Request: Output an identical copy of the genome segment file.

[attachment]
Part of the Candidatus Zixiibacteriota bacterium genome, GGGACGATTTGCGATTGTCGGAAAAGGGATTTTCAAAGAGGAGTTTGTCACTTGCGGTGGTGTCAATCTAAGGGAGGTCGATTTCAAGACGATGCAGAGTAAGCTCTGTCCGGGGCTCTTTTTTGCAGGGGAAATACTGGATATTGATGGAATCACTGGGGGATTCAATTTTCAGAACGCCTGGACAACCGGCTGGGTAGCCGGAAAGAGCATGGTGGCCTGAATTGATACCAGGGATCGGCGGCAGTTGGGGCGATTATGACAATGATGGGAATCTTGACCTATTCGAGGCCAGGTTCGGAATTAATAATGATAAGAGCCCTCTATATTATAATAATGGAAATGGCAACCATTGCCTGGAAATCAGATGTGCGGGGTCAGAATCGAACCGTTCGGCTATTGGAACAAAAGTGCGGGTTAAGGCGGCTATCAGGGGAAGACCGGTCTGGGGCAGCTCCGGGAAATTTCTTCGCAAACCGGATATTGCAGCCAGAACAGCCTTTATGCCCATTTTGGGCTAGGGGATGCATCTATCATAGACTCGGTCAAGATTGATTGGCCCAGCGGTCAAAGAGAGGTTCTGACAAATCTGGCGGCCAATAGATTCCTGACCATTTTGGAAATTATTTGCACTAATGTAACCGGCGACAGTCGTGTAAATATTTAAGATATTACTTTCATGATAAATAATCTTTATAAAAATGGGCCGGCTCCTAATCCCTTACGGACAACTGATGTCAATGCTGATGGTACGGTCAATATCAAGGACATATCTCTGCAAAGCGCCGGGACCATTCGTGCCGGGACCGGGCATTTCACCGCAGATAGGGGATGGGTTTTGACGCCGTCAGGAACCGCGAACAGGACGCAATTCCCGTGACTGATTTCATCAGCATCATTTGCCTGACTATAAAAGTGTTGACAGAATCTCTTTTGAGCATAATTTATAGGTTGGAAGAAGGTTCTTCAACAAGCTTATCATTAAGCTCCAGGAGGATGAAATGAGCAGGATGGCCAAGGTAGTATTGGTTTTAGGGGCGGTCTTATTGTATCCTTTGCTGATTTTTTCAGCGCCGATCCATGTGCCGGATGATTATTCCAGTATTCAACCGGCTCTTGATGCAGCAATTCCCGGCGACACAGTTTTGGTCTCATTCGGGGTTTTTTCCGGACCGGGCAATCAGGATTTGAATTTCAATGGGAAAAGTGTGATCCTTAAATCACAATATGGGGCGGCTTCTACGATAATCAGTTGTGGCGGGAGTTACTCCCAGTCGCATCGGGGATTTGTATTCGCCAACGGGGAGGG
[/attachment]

Part of the Candidatus Zixiibacteriota bacterium genome, GGGACGATTTGCGATTGTCGGAAAAGGGATTTTCAAAGAGGAGTTTGTCACTTGCGGTGGTGTCAATCTAAGGGAGGTCGATTTCAAGACGATGCAGAGTAAGCTCTGTCCGGGGCTCTTTTTTGCAGGGGAAATACTGGATATTGATGGAATCACTGGGGGATTCAATTTTCAGAACGCCTGGACAACCGGCTGGGTAGCCGGAAAGAGCATGGTGGCCTGAATTGATACCAGGGATCGGCGGCAGTTGGGGCGATTATGACAATGATGGGAATCTTGACCTATTCGAGGCCAGGTTCGGAATTAATAATGATAAGAGCCCTCTATATTATAATAATGGAAATGGCAACCATTGCCTGGAAATCAGATGTGCGGGGTCAGAATCGAACCGTTCGGCTATTGGAACAAAAGTGCGGGTTAAGGCGGCTATCAGGGGAAGACCGGTCTGGGGCAGCTCCGGGAAATTTCTTCGCAAACCGGATATTGCAGCCAGAACAGCCTTTATGCCCATTTTGGGCTAGGGGATGCATCTATCATAGACTCGGTCAAGATTGATTGGCCCAGCGGTCAAAGAGAGGTTCTGACAAATCTGGCGGCCAATAGATTCCTGACCATTTTGGAAATTATTTGCACTAATGTAACCGGCGACAGTCGTGTAAATATTTAAGATATTACTTTCATGATAAATAATCTTTATAAAAATGGGCCGGCTCCTAATCCCTTACGGACAACTGATGTCAATGCTGATGGTACGGTCAATATCAAGGACATATCTCTGCAAAGCGCCGGGACCATTCGTGCCGGGACCGGGCATTTCACCGCAGATAGGGGATGGGTTTTGACGCCGTCAGGAACCGCGAACAGGACGCAATTCCCGTGACTGATTTCATCAGCATCATTTGCCTGACTATAAAAGTGTTGACAGAATCTCTTTTGAGCATAATTTATAGGTTGGAAGAAGGTTCTTCAACAAGCTTATCATTAAGCTCCAGGAGGATGAAATGAGCAGGATGGCCAAGGTAGTATTGGTTTTAGGGGCGGTCTTATTGTATCCTTTGCTGATTTTTTCAGCGCCGATCCATGTGCCGGATGATTATTCCAGTATTCAACCGGCTCTTGATGCAGCAATTCCCGGCGACACAGTTTTGGTCTCATTCGGGGTTTTTTCCGGACCGGGCAATCAGGATTTGAATTTCAATGGGAAAAGTGTGATCCTTAAATCACAATATGGGGCGGCTTCTACGATAATCAGTTGTGGCGGGAGTTACTCCCAGTCGCATCGGGGATTTGTATTCGCCAACGGGGAGGG